Czech police last year detained 4,992 foreigners in the country illegally,
254 more than in 2017. As in previous years, Ukrainians comprised the
largest group, according to a Ministry of the Interior report.
Nearly 1,500 Ukrainians were detained by the police in 2018. Large numbers of Moldovans, Vietnamese, Russians and Georgians illegally in the country were also detained.
Most had entered the country legally but exceeded their permitted stays or had expired visas, the Interior Ministry said. Some have done so repeatedly.
An estimated 3,800 foreigners worked illegally in the Czech Republic last
year, almost twice as many as in 2017.
According to a Ministry of Labour and Social Affairs report on combating illegal employment, four-fifths of them were Ukrainians. Many were Slovaks, Romanians or Bulgarians.
The overall numbers have risen because it is more costly for employers to lose out fulfilling orders than are the fines imposed for hiring illegal workers, the Ministry report says.
Its inspectors have focused mainly on construction worksites, warehouses and logistics centres, where hundreds of people are employed.
The government in January agreed to double the number of Ukrainians it would allow in as fast-track migrant workers to nearly 20,000 per year, in a bid to help address the chronic labour shortage, which has companies in the export-driven economy struggling to fill orders. According to Czech Chamber of Commerce, the fast-track scheme is a drop in the proverbial bucket – but still paying dividends.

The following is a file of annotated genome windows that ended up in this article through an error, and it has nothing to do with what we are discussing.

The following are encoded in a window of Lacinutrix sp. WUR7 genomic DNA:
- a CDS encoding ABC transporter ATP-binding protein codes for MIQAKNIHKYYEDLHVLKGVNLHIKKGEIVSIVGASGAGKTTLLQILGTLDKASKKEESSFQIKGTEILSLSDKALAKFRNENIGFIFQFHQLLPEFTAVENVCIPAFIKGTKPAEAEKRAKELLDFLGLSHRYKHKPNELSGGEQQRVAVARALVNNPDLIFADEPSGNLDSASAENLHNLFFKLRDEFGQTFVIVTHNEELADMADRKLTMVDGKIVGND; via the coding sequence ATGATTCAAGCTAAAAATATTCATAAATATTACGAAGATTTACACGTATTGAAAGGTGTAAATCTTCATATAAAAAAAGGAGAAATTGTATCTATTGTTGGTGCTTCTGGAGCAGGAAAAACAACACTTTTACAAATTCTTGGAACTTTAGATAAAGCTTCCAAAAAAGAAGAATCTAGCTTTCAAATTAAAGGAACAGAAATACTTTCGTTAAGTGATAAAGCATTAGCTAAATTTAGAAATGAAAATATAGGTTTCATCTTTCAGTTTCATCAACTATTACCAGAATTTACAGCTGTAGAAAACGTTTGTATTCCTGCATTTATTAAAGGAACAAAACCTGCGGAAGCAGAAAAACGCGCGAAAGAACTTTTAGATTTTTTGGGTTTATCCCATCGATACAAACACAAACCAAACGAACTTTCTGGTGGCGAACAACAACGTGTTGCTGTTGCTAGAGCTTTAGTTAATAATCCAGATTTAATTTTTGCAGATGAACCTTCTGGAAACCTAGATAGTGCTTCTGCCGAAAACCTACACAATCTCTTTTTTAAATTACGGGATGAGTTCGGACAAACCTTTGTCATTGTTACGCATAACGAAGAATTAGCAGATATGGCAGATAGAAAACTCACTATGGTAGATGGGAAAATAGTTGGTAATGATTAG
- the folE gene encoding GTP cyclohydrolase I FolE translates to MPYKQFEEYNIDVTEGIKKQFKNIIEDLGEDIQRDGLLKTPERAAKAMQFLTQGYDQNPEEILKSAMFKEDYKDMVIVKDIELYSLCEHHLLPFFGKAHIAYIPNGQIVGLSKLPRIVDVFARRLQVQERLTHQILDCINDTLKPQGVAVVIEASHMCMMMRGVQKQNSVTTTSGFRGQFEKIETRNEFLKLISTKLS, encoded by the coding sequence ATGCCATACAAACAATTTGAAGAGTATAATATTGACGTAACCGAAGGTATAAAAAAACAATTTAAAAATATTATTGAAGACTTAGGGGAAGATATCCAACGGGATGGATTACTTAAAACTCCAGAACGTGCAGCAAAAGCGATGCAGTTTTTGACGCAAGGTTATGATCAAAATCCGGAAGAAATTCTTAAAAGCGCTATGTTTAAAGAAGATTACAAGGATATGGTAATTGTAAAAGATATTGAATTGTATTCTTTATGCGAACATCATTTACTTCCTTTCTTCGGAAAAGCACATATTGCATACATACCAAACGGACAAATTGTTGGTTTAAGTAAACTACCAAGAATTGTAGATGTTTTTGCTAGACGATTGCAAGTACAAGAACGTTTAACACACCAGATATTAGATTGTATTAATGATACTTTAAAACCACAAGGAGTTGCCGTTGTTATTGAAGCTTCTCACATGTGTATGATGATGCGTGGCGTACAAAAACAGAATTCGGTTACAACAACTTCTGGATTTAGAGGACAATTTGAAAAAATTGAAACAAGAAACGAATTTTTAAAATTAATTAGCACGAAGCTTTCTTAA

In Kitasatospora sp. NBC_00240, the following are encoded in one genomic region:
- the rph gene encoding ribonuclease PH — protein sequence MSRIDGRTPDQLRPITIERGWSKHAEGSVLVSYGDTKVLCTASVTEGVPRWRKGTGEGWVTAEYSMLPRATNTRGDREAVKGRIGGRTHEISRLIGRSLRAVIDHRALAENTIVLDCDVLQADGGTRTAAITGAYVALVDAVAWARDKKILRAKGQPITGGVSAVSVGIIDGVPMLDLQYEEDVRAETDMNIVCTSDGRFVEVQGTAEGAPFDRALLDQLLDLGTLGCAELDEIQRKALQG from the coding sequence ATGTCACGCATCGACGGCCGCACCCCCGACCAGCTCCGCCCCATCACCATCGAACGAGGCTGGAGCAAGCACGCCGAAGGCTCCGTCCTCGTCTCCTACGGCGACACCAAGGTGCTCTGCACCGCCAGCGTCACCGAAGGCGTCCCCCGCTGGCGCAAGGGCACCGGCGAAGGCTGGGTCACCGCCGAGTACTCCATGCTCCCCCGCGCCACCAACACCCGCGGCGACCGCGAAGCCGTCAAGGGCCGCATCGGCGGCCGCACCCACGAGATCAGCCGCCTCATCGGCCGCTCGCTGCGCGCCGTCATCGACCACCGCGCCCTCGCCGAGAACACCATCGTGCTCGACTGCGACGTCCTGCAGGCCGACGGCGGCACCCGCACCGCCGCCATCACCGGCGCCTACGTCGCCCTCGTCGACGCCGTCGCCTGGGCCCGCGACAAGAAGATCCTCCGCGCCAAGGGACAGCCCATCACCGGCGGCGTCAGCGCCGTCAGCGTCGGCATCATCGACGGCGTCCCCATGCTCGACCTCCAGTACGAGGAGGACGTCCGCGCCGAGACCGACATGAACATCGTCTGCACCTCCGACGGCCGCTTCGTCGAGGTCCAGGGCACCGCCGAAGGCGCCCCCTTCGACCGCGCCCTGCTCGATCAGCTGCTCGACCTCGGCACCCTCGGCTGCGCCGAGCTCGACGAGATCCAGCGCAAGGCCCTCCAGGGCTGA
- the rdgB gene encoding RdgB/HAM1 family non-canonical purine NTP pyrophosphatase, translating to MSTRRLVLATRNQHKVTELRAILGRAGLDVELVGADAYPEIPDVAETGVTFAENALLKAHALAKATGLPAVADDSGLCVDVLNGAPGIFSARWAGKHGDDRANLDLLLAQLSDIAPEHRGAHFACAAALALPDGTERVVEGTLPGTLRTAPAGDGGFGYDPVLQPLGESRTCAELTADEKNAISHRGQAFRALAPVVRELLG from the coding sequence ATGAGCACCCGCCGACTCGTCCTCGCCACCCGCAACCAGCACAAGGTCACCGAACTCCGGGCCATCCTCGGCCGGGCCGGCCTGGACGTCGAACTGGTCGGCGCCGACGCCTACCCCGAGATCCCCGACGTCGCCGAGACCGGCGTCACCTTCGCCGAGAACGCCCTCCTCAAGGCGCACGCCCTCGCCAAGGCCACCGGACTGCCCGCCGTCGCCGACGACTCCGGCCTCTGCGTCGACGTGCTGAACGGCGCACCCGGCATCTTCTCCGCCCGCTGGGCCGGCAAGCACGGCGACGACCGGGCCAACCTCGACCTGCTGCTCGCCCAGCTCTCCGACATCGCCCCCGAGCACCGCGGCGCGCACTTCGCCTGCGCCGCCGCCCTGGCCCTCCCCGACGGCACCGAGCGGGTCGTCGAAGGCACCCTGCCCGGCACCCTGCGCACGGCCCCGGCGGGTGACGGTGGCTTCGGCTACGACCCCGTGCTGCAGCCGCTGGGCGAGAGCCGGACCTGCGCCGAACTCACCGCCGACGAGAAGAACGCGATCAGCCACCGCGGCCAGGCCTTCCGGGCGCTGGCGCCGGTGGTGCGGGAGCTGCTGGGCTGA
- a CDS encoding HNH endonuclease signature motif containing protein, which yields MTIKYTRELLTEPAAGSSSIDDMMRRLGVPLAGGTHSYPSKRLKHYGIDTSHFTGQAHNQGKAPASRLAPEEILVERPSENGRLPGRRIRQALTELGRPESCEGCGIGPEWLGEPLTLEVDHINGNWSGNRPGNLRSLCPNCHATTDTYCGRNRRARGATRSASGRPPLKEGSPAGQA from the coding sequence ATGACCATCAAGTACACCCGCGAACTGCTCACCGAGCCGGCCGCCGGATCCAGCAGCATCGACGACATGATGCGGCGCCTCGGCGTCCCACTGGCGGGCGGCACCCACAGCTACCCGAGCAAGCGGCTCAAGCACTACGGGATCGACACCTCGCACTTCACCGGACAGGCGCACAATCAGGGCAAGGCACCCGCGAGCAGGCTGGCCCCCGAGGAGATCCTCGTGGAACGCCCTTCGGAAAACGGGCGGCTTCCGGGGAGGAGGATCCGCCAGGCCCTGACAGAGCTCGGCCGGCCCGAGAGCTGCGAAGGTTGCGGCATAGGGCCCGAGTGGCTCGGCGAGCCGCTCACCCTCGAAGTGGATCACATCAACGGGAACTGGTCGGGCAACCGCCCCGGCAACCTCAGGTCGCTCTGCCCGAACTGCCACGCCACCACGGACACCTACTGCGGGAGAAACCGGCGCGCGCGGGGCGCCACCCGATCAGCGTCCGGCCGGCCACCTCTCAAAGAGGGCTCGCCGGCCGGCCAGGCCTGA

In response to numerous complaints with regard to abuse of the Czech visa system in Ukraine, the Czech consulate in Lvov has moved to simplify and speed up the process. Steps have been taken to root out corruption by local middlemen who blocked the registration system, making it virtually impossible for anyone else to sign up for months. Applicants will now be able to book by phone, eliminating the long waiting lines outside the consulate and the waiting time for a visa should be reduced from 130 days to 75.
The Czech Republic has the lowest jobless rate in the European Union with vacancies now outstripping the registered unemployed. But moves to attract workers from Ukraine are being hampered by red tape. That sparked a lightning visit last week by the Czech labour minister and a raft of reforms are now promised.
The Czech Republic will seek to bring around 2,000 Ukrainian care-givers to
the Czech Republic under a special project, the Minister of Labour and
Social Affairs Jaroslava Němcová told journalists on Monday.
Social services in the Czech Republic have been struggling to deal with a lack of caregivers in old-age homes and institutions for disabled people. Němcová said other areas of the economy would also benefit from facilitating the process of issuing work permits for Ukrainians willing to fill the growing number of vacancies on the job market.
There are currently over 374,000 foreigners working in the country, of those 70,000 are Ukrainian nationals.
War veteran Colonel Josef Holy has died at the age of 99. Holy fought in
the Eastern front in WWII and was later taken into German captivity.
After being released he joined a resistance group composed of Volhynian Czechs and volunteered for the newly formed 1st Czechoslovak army corps. He fought in the battle for the Dukla pass, where he was hit in the head by a shrapnel.
After the war he was a member of the anti-communist resistance for which he was sentenced to 18 months in jail and later only allowed to do menial labour. Holy was rehabilitated after 1989 and received the Memory of the Nation Award.